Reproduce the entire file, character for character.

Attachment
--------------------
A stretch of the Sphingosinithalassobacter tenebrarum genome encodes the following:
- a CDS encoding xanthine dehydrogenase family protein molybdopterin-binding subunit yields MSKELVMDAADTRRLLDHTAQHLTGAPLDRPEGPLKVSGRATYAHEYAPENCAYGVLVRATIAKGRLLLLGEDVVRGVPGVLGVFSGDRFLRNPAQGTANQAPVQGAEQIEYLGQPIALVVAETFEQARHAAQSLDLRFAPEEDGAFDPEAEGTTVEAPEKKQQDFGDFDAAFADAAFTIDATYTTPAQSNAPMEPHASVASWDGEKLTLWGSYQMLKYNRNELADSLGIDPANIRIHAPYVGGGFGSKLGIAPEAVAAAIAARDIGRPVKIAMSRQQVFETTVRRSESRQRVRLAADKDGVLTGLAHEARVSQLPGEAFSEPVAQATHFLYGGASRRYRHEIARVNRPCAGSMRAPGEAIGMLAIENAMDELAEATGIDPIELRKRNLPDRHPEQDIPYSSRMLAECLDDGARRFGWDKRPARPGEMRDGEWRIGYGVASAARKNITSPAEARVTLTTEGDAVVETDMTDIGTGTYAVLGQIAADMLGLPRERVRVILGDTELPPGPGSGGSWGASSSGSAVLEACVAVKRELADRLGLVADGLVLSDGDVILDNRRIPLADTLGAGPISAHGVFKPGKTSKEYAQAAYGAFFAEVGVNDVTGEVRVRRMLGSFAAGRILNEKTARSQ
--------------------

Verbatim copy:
A stretch of the Sphingosinithalassobacter tenebrarum genome encodes the following:
- a CDS encoding xanthine dehydrogenase family protein molybdopterin-binding subunit yields MSKELVMDAADTRRLLDHTAQHLTGAPLDRPEGPLKVSGRATYAHEYAPENCAYGVLVRATIAKGRLLLLGEDVVRGVPGVLGVFSGDRFLRNPAQGTANQAPVQGAEQIEYLGQPIALVVAETFEQARHAAQSLDLRFAPEEDGAFDPEAEGTTVEAPEKKQQDFGDFDAAFADAAFTIDATYTTPAQSNAPMEPHASVASWDGEKLTLWGSYQMLKYNRNELADSLGIDPANIRIHAPYVGGGFGSKLGIAPEAVAAAIAARDIGRPVKIAMSRQQVFETTVRRSESRQRVRLAADKDGVLTGLAHEARVSQLPGEAFSEPVAQATHFLYGGASRRYRHEIARVNRPCAGSMRAPGEAIGMLAIENAMDELAEATGIDPIELRKRNLPDRHPEQDIPYSSRMLAECLDDGARRFGWDKRPARPGEMRDGEWRIGYGVASAARKNITSPAEARVTLTTEGDAVVETDMTDIGTGTYAVLGQIAADMLGLPRERVRVILGDTELPPGPGSGGSWGASSSGSAVLEACVAVKRELADRLGLVADGLVLSDGDVILDNRRIPLADTLGAGPISAHGVFKPGKTSKEYAQAAYGAFFAEVGVNDVTGEVRVRRMLGSFAAGRILNEKTARSQ